Tuesday, August 14, 2012

Poll: Mack Expected To Win Florida GOP Primary

FLORIDA -- U.S. Rep. Connie Mack has an overwhelming lead over the Republican field for Florida’s U.S. Senate nomination, while Democratic Sen. Bill Nelson edges him by a nose, 43 – 39 percent, in a November match-up, according to a Quinnipiac University poll conducted in June 2012. 

In the GOP U.S. Senate primary, Republican registered voters give Mack 41 percent, while none of the other three candidates crack double digits. Former U.S. Sen. George LeMieux gets 8 percent, with Tea Party favorite Mike McCalister at 5 percent and former U.S. Rep. Dave Weldon at 3 percent. Another 39 percent of Republicans remain undecided. 

“At this point, the Republican Senate nomination is Congressman Connie Mack’s to lose,” said Peter A. Brown, assistant director of the Quinnipiac University Polling Institute.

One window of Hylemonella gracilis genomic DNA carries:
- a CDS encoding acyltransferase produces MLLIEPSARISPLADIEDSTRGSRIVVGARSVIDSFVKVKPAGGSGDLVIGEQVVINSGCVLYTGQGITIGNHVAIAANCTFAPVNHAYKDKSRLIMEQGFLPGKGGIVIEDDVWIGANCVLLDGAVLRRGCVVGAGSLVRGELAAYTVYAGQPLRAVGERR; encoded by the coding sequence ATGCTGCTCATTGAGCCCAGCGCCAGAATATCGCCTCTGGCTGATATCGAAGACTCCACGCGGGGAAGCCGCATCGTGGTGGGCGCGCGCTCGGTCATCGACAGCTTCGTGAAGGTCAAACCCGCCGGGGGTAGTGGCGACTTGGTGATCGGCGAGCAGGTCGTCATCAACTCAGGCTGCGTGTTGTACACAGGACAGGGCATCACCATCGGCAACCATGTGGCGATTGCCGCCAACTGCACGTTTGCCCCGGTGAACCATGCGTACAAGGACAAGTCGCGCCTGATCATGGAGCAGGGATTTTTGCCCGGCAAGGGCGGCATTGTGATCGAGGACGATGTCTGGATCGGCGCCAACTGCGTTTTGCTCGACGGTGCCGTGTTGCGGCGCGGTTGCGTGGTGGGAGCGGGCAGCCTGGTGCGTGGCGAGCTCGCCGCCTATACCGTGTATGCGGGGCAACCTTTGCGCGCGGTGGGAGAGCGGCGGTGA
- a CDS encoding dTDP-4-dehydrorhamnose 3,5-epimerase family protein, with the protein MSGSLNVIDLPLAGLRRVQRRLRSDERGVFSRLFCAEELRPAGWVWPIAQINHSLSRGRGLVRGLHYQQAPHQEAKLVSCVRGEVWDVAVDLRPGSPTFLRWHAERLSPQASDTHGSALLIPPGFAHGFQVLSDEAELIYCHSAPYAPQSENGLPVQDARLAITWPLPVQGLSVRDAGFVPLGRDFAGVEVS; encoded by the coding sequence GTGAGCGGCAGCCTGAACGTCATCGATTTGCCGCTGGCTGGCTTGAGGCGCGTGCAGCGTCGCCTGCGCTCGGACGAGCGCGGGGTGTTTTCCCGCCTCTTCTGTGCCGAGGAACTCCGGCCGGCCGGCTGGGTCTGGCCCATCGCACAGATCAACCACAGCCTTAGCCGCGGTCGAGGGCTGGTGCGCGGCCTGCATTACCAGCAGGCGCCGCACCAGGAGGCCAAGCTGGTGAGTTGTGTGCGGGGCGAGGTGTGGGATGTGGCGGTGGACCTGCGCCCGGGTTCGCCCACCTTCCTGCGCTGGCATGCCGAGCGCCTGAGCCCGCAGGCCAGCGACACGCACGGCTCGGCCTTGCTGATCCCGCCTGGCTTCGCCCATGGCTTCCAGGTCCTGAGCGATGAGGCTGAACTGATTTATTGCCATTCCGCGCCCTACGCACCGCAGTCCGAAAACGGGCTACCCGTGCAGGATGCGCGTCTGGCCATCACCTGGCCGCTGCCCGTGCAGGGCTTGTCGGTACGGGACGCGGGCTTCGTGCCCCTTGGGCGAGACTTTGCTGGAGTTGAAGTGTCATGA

Mack also runs best against Nelson among the GOP hopefuls. The Democratic incumbent‘s leads over the other GOP Senate aspirants is in double digits: 47 – 32 percent over LeMieux; 45 – 34 percent over McCalister and 47 – 31 percent over Weldon. 

Nelson’s razor-thin lead over Mack compares to a tie in the May 24 Quinnipiac University poll with Mack at 42 percent and Nelson at 41 percent. -more- Quinnipiac University Poll/June 21 – page 2 

“Sen. Nelson gets modest reviews from voters who give him a 47 – 32 percent job approval rating,” said Brown. “By 46 – 33 percent they say he deserves another term. He gets a 44 – 26 percent favorability rating. By comparison, Mack has a 34 – 22 percent favorability rating, with 42 percent who don’t know enough about him to form an opinion.” 

In the Nelson-Mack matchup, Nelson carries Democrats 80 – 9 percent and independent voters 44 – 33 percent, while losing Republicans 81 – 6 percent. Men split 42 – 42 percent while women go for Nelson 44 – 36 percent. 

From June 12 – 18, Quinnipiac University surveyed 1,697 registered voters with a margin of error of +/- 2.4 percentage points. Live interviewers call land lines and cell phones. The survey includes 698 Republicans with a margin of error of +/- 3.7 percent.